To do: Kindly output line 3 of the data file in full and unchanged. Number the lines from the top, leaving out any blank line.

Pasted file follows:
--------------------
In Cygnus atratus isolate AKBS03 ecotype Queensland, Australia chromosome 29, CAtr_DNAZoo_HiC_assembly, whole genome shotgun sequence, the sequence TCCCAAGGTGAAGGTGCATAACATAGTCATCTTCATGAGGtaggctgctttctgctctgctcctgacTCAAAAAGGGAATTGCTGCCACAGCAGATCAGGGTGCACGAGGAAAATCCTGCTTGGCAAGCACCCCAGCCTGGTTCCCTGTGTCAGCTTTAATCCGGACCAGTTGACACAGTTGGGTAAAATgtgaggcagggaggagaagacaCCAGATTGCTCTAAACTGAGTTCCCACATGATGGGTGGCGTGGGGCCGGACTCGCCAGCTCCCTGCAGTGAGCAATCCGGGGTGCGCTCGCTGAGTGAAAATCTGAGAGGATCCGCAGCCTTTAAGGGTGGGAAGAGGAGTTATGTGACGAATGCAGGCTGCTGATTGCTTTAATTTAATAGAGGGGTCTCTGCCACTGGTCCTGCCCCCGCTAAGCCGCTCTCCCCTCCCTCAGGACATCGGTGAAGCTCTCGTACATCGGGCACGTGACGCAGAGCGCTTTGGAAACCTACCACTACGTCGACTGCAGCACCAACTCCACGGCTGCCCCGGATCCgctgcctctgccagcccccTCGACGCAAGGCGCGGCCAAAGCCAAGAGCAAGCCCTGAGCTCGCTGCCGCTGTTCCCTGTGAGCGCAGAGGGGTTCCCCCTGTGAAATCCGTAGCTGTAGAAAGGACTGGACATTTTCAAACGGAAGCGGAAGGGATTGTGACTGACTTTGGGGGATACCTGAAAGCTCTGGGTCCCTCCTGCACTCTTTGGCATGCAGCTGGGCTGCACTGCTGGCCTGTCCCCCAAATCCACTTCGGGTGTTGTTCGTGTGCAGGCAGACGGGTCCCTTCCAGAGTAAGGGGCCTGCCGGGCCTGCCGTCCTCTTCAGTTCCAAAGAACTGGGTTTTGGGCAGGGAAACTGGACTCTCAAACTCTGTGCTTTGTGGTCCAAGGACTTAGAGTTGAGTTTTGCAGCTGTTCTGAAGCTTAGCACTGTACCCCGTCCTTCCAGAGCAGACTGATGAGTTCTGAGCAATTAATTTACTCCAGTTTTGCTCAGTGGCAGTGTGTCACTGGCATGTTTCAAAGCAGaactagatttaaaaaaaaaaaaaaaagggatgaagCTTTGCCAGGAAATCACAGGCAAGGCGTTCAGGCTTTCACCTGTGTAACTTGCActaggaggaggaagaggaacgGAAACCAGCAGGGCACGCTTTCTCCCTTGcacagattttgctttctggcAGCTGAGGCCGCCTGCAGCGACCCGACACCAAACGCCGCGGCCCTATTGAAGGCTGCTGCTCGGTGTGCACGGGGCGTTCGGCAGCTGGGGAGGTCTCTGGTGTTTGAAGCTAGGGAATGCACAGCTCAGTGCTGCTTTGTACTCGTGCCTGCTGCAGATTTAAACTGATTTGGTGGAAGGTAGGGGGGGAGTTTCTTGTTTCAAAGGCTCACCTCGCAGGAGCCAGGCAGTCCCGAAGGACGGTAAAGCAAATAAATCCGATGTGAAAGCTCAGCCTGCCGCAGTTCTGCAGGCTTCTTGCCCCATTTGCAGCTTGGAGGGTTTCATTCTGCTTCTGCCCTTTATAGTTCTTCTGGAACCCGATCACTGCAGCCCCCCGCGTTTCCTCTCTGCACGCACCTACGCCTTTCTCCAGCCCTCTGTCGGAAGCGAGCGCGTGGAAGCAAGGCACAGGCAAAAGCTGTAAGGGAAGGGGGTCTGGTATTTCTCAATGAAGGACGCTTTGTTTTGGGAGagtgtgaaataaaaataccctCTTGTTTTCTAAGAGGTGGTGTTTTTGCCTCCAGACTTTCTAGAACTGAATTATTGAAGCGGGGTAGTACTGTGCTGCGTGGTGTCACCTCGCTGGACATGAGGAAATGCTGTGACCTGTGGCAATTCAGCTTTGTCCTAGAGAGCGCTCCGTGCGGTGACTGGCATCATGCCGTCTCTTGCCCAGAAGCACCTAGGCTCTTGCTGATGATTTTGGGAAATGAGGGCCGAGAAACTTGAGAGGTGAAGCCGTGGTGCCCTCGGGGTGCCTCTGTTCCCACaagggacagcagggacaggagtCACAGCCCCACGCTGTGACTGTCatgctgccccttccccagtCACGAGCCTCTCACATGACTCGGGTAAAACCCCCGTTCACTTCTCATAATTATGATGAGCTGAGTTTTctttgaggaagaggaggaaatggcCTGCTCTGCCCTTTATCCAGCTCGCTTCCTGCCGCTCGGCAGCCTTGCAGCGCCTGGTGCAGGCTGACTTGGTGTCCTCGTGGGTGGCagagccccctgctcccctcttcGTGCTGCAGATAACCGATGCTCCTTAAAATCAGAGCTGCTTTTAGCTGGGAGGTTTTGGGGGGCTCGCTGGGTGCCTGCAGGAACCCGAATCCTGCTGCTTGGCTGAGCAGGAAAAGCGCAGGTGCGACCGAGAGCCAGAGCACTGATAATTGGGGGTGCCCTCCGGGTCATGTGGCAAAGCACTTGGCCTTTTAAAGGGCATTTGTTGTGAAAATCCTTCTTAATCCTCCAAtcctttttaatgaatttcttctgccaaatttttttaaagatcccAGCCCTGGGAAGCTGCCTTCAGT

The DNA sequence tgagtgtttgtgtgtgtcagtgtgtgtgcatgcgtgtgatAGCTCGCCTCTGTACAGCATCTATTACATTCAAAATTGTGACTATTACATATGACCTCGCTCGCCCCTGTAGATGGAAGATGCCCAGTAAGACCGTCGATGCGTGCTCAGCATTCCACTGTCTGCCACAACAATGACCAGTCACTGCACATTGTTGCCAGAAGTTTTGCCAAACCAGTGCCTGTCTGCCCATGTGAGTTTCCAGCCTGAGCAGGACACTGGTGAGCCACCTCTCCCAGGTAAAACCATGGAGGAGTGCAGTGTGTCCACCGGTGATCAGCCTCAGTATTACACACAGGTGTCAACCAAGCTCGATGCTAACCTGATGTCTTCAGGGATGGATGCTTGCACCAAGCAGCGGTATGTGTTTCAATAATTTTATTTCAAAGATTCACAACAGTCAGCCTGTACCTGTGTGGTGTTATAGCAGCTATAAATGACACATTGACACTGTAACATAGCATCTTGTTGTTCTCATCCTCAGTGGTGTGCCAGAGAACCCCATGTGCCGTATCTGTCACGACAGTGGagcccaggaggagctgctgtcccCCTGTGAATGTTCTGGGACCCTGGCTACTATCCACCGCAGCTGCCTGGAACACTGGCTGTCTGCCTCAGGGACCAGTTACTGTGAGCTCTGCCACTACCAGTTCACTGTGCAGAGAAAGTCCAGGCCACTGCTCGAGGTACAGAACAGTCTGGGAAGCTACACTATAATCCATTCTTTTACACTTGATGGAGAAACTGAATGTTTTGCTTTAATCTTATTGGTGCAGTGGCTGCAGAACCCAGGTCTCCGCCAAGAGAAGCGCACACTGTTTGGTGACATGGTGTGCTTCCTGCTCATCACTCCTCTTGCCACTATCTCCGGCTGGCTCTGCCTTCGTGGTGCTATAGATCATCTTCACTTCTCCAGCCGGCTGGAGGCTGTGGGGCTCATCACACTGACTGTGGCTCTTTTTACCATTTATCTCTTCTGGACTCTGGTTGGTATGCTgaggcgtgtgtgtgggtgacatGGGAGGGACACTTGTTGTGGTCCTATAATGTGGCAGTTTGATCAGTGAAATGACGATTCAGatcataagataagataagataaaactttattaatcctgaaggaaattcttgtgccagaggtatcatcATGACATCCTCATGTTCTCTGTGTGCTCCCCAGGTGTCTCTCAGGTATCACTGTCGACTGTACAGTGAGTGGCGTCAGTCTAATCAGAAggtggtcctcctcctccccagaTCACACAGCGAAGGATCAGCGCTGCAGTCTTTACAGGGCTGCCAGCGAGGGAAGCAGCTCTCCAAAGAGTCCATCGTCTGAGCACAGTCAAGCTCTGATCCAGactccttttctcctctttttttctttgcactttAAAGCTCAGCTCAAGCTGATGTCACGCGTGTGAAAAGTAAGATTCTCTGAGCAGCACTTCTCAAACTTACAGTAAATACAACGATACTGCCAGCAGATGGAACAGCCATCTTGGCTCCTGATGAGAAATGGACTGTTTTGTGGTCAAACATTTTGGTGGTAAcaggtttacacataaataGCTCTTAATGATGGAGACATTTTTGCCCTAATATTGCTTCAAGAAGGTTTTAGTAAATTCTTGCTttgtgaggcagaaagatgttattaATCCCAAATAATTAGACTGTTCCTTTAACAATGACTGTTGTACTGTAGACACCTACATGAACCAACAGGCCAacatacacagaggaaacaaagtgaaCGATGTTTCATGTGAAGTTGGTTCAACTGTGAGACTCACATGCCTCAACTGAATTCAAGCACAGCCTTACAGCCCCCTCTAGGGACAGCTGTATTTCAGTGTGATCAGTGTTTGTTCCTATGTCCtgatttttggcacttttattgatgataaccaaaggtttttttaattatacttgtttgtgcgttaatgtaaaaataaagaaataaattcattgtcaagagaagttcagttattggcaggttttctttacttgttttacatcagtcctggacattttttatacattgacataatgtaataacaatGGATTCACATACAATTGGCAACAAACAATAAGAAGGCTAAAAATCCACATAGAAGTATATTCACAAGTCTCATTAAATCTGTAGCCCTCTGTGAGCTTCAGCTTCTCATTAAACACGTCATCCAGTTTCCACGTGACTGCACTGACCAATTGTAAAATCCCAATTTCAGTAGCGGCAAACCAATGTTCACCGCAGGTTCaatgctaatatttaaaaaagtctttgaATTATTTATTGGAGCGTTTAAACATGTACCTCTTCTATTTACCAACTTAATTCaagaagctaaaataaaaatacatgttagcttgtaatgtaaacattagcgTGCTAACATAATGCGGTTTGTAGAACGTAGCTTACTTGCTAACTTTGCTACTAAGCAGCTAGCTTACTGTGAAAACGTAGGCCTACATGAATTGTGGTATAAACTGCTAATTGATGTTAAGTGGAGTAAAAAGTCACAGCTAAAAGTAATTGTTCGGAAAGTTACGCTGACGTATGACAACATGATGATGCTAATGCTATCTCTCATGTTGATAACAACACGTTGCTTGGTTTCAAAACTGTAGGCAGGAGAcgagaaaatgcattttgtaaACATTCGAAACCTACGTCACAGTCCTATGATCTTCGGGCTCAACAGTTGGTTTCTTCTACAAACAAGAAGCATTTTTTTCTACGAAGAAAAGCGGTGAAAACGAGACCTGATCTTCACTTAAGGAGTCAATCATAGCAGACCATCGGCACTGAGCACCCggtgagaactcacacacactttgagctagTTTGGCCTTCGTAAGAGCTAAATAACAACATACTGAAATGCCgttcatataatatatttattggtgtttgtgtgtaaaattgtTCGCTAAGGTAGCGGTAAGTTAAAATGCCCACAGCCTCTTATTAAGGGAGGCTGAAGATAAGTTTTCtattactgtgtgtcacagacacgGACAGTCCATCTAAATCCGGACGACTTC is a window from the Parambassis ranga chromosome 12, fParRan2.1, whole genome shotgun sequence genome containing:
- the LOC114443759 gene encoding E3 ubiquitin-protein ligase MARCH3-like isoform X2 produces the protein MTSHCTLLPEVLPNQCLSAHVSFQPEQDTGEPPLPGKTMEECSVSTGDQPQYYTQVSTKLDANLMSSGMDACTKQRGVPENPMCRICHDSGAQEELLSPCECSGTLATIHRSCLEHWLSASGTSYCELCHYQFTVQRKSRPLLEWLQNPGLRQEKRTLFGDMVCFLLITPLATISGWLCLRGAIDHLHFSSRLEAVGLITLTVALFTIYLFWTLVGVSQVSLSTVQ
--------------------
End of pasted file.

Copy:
- the LOC114443759 gene encoding E3 ubiquitin-protein ligase MARCH3-like isoform X2 produces the protein MTSHCTLLPEVLPNQCLSAHVSFQPEQDTGEPPLPGKTMEECSVSTGDQPQYYTQVSTKLDANLMSSGMDACTKQRGVPENPMCRICHDSGAQEELLSPCECSGTLATIHRSCLEHWLSASGTSYCELCHYQFTVQRKSRPLLEWLQNPGLRQEKRTLFGDMVCFLLITPLATISGWLCLRGAIDHLHFSSRLEAVGLITLTVALFTIYLFWTLVGVSQVSLSTVQ